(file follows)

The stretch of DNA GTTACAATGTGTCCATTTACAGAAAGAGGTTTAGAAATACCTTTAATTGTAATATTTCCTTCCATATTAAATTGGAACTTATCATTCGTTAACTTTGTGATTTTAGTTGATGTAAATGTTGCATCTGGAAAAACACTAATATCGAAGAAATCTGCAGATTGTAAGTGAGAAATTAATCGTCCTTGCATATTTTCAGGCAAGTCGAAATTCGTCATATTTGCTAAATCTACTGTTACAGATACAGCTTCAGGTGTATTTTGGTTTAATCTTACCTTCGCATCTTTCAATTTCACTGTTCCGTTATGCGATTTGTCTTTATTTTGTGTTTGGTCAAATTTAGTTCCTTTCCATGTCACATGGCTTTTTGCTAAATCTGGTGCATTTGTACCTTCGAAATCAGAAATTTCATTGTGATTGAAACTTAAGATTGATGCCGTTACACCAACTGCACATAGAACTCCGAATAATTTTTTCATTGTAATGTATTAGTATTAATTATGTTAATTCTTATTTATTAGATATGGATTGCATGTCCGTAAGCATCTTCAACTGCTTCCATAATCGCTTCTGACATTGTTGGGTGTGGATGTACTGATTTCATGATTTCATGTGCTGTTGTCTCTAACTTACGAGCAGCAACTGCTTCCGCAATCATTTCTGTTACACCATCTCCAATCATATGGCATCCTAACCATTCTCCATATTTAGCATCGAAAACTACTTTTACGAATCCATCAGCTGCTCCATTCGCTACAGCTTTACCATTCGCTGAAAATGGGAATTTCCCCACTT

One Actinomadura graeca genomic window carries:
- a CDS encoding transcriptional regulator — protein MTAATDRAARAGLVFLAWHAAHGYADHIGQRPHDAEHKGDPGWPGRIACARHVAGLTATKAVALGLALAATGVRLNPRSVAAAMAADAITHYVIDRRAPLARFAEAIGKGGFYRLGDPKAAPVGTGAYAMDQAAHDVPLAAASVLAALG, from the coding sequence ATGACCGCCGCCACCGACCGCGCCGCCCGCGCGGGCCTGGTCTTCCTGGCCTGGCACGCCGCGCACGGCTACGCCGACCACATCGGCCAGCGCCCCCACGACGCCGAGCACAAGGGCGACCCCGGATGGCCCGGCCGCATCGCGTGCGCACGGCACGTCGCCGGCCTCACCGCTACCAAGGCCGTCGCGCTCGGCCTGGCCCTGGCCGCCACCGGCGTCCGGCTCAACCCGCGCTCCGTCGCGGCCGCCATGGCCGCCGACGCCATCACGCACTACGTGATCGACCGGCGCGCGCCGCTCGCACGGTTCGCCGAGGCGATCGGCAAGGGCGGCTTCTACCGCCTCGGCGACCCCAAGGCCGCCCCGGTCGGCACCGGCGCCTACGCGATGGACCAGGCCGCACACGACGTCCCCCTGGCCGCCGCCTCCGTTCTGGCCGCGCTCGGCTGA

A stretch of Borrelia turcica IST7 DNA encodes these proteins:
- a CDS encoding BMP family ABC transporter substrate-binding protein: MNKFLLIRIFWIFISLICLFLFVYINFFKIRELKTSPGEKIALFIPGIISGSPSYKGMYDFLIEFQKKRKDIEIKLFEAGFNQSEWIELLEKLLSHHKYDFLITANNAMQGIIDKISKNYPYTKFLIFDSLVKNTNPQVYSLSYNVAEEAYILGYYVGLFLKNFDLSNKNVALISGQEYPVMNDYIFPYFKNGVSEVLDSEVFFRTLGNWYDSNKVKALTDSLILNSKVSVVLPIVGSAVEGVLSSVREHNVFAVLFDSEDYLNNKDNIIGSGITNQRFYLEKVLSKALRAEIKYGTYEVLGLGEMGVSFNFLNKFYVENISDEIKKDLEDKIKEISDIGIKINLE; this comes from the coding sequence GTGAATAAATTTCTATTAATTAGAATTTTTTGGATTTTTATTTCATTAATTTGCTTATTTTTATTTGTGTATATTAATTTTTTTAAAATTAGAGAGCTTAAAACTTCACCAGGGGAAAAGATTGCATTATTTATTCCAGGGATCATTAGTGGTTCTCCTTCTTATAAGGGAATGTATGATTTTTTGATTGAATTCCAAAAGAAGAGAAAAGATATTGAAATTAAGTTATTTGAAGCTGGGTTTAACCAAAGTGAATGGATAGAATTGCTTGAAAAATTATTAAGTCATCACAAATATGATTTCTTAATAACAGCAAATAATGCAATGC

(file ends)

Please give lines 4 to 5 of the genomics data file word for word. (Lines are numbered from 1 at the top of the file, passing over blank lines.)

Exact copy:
A stretch of Borrelia turcica IST7 DNA encodes these proteins:
- a CDS encoding BMP family ABC transporter substrate-binding protein: MNKFLLIRIFWIFISLICLFLFVYINFFKIRELKTSPGEKIALFIPGIISGSPSYKGMYDFLIEFQKKRKDIEIKLFEAGFNQSEWIELLEKLLSHHKYDFLITANNAMQGIIDKISKNYPYTKFLIFDSLVKNTNPQVYSLSYNVAEEAYILGYYVGLFLKNFDLSNKNVALISGQEYPVMNDYIFPYFKNGVSEVLDSEVFFRTLGNWYDSNKVKALTDSLILNSKVSVVLPIVGSAVEGVLSSVREHNVFAVLFDSEDYLNNKDNIIGSGITNQRFYLEKVLSKALRAEIKYGTYEVLGLGEMGVSFNFLNKFYVENISDEIKKDLEDKIKEISDIGIKINLE; this comes from the coding sequence GTGAATAAATTTCTATTAATTAGAATTTTTTGGATTTTTATTTCATTAATTTGCTTATTTTTATTTGTGTATATTAATTTTTTTAAAATTAGAGAGCTTAAAACTTCACCAGGGGAAAAGATTGCATTATTTATTCCAGGGATCATTAGTGGTTCTCCTTCTTATAAGGGAATGTATGATTTTTTGATTGAATTCCAAAAGAAGAGAAAAGATATTGAAATTAAGTTATTTGAAGCTGGGTTTAACCAAAGTGAATGGATAGAATTGCTTGAAAAATTATTAAGTCATCACAAATATGATTTCTTAATAACAGCAAATAATGCAATGC